principals and supervisory officers are encouraged to use
designation will be prosecuted for unauthorized use.
the OCT designation.
Q. Shouldn’t my PhD appear first on my business card?
A. No. All academic degrees should follow your professional
designation. Academic degrees are conferred by
Q. What do I do if I see somebody using the
professional designation incorrectly? Certified
A. Please report any misuse of the professional designation
The Ontario College of Teachers outside the College. They told us they
universities upon successful completion of course work
in a specific area of study. The OCT designation signifies to the College’s Investigations and Hearings Department.
The College could also litigate under trademark laws.
your certification with the regulatory body for the
teaching profession and the right to teach in Ontario’s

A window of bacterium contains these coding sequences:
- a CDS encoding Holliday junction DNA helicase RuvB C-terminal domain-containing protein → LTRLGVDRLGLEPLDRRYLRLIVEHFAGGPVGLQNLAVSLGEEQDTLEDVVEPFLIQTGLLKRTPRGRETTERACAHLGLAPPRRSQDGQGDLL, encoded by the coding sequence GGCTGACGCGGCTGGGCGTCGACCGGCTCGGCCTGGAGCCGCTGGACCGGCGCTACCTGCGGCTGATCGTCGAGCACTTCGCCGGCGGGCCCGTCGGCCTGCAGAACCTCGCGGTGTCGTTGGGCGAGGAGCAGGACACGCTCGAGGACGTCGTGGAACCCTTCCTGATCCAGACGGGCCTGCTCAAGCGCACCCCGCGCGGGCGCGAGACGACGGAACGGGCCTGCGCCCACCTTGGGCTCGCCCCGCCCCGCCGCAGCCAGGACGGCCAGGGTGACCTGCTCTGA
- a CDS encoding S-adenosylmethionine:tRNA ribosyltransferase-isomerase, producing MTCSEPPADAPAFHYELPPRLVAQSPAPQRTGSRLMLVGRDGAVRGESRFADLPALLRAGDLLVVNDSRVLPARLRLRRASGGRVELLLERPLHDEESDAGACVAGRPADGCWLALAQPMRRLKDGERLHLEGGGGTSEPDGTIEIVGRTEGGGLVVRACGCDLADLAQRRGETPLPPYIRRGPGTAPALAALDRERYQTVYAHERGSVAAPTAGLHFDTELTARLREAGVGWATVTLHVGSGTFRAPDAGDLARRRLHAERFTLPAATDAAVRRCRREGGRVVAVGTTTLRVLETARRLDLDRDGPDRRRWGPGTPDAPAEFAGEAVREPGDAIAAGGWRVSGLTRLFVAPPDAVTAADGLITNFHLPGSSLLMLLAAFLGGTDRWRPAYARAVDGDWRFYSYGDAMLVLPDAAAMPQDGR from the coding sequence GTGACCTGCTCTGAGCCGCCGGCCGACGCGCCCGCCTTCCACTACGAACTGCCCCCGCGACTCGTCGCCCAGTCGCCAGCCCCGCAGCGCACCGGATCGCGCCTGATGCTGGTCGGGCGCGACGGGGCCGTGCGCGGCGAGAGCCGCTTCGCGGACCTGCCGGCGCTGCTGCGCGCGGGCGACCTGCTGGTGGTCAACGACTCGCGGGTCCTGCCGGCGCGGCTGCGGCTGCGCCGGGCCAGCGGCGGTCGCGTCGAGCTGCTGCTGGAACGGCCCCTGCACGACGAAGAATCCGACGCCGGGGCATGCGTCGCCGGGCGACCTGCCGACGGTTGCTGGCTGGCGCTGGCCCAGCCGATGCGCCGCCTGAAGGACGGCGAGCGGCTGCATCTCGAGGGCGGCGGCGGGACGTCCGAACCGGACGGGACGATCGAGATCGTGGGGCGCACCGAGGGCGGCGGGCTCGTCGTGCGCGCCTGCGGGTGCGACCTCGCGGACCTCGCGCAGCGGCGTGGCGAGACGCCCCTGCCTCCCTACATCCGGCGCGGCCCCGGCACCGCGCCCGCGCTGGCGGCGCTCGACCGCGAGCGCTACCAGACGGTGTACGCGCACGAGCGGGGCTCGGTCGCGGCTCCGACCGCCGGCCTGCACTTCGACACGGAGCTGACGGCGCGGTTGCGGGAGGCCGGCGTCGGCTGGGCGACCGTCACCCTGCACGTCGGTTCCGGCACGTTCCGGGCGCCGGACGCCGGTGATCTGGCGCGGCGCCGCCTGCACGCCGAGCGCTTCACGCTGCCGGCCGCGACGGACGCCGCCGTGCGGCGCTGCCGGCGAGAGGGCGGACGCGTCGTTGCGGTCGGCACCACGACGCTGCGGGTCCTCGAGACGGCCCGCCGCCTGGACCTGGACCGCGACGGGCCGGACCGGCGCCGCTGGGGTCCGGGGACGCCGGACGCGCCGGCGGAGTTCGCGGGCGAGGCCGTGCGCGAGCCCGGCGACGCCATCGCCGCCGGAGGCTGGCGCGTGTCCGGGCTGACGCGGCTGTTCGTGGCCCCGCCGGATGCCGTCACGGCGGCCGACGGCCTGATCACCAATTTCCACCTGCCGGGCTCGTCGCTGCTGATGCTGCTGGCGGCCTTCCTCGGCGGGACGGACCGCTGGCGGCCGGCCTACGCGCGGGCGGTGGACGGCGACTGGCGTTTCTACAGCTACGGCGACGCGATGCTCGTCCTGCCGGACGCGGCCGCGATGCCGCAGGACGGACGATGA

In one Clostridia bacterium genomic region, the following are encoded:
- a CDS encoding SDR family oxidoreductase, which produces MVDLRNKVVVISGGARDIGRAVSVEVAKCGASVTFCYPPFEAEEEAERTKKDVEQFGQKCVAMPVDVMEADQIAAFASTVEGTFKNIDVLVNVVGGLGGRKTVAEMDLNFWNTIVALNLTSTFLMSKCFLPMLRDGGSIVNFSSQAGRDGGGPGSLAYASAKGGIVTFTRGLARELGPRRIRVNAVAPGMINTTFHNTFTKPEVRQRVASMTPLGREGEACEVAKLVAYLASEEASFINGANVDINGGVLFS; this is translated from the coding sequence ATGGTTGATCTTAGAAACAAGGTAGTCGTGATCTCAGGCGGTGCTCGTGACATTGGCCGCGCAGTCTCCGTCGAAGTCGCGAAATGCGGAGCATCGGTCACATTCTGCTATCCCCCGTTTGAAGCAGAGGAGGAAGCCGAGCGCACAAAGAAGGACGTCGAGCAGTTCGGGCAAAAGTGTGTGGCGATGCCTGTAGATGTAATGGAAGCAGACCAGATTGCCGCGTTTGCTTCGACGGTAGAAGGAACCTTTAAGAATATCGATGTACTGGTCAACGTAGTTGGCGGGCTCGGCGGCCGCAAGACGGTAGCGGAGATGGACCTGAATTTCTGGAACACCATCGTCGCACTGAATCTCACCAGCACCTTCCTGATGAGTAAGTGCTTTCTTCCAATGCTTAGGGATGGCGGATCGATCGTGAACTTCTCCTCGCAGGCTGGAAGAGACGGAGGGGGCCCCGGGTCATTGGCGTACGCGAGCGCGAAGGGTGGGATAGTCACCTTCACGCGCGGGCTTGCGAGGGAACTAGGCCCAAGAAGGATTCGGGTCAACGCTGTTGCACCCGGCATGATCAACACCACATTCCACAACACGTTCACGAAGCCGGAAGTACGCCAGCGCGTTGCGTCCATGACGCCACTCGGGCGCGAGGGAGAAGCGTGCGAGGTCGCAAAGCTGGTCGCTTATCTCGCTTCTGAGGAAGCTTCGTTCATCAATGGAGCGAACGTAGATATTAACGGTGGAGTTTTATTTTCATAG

publicly funded schools and school systems. Its proper use OCT is an appropriate description Q. I frequently refer to the College as OCT.
For additional information:
Ontario College of Teachers
signifies your association with the recognized community
of teaching professionals in Ontario.
of you as an individual certified
teacher and as a member of the
Isn’t it confusing to use the same term for the
professional designation? Your
A. OCT is an appropriate description of you as an individual
launched the Ontario Certified Teacher wanted a symbol of personal, professional
E-mail: email@example.com collective of Ontario’s teachers certified teacher and as a member of the collective of
www.oct.ca Q. Can I decide to include OCT after my name in
Ontario’s teachers, which has been granted powers to
To report misuse, please
phone Investigations and
handwritten notes I send home to parents?
A. Yes. It is appropriate and encouraged to use the